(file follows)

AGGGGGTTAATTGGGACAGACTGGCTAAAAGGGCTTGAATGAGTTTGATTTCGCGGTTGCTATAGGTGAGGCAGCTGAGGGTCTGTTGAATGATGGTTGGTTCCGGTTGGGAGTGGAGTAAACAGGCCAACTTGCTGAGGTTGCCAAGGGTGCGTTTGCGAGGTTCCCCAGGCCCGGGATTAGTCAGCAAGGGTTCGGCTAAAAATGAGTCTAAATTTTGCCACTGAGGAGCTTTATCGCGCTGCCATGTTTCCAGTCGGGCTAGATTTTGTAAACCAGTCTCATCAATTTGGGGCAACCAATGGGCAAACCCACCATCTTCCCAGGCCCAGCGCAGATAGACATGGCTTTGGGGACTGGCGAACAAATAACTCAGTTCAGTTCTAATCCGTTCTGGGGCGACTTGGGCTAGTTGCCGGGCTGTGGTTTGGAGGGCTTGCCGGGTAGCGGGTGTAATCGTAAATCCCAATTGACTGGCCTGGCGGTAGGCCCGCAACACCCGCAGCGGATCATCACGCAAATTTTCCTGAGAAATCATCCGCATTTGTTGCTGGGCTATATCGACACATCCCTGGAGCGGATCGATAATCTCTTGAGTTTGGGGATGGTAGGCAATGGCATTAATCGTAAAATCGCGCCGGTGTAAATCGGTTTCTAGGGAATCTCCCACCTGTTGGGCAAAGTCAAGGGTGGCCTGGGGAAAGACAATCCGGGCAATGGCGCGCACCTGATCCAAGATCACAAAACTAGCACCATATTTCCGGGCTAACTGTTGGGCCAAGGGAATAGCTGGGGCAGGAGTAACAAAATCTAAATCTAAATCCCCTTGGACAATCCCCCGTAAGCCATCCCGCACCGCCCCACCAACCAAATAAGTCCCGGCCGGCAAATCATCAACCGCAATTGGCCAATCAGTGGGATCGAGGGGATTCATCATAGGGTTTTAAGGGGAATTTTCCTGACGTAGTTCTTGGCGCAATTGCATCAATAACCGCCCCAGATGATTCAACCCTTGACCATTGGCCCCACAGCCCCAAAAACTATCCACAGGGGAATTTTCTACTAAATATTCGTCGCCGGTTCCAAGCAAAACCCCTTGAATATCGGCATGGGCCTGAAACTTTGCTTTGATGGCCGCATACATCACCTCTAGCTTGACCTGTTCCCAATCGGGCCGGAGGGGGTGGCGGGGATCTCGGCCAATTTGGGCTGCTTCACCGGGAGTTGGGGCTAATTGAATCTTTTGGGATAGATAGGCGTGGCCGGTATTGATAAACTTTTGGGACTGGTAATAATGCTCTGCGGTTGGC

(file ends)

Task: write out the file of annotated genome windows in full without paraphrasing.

AGGGGGTTAATTGGGACAGACTGGCTAAAAGGGCTTGAATGAGTTTGATTTCGCGGTTGCTATAGGTGAGGCAGCTGAGGGTCTGTTGAATGATGGTTGGTTCCGGTTGGGAGTGGAGTAAACAGGCCAACTTGCTGAGGTTGCCAAGGGTGCGTTTGCGAGGTTCCCCAGGCCCGGGATTAGTCAGCAAGGGTTCGGCTAAAAATGAGTCTAAATTTTGCCACTGAGGAGCTTTATCGCGCTGCCATGTTTCCAGTCGGGCTAGATTTTGTAAACCAGTCTCATCAATTTGGGGCAACCAATGGGCAAACCCACCATCTTCCCAGGCCCAGCGCAGATAGACATGGCTTTGGGGACTGGCGAACAAATAACTCAGTTCAGTTCTAATCCGTTCTGGGGCGACTTGGGCTAGTTGCCGGGCTGTGGTTTGGAGGGCTTGCCGGGTAGCGGGTGTAATCGTAAATCCCAATTGACTGGCCTGGCGGTAGGCCCGCAACACCCGCAGCGGATCATCACGCAAATTTTCCTGAGAAATCATCCGCATTTGTTGCTGGGCTATATCGACACATCCCTGGAGCGGATCGATAATCTCTTGAGTTTGGGGATGGTAGGCAATGGCATTAATCGTAAAATCGCGCCGGTGTAAATCGGTTTCTAGGGAATCTCCCACCTGTTGGGCAAAGTCAAGGGTGGCCTGGGGAAAGACAATCCGGGCAATGGCGCGCACCTGATCCAAGATCACAAAACTAGCACCATATTTCCGGGCTAACTGTTGGGCCAAGGGAATAGCTGGGGCAGGAGTAACAAAATCTAAATCTAAATCCCCTTGGACAATCCCCCGTAAGCCATCCCGCACCGCCCCACCAACCAAATAAGTCCCGGCCGGCAAATCATCAACCGCAATTGGCCAATCAGTGGGATCGAGGGGATTCATCATAGGGTTTTAAGGGGAATTTTCCTGACGTAGTTCTTGGCGCAATTGCATCAATAACCGCCCCAGATGATTCAACCCTTGACCATTGGCCCCACAGCCCCAAAAACTATCCACAGGGGAATTTTCTACTAAATATTCGTCGCCGGTTCCAAGCAAAACCCCTTGAATATCGGCATGGGCCTGAAACTTTGCTTTGATGGCCGCATACATCACCTCTAGCTTGACCTGTTCCCAATCGGGCCGGAGGGGGTGGCGGGGATCTCGGCCAATTTGGGCTGCTTCACCGGGAGTTGGGGCTAATTGAATCTTTTGGGATAGATAGGCGTGGCCGGTATTGATAAACTTTTGGGACTGGTAATAATGCTCTGCGGTTGGC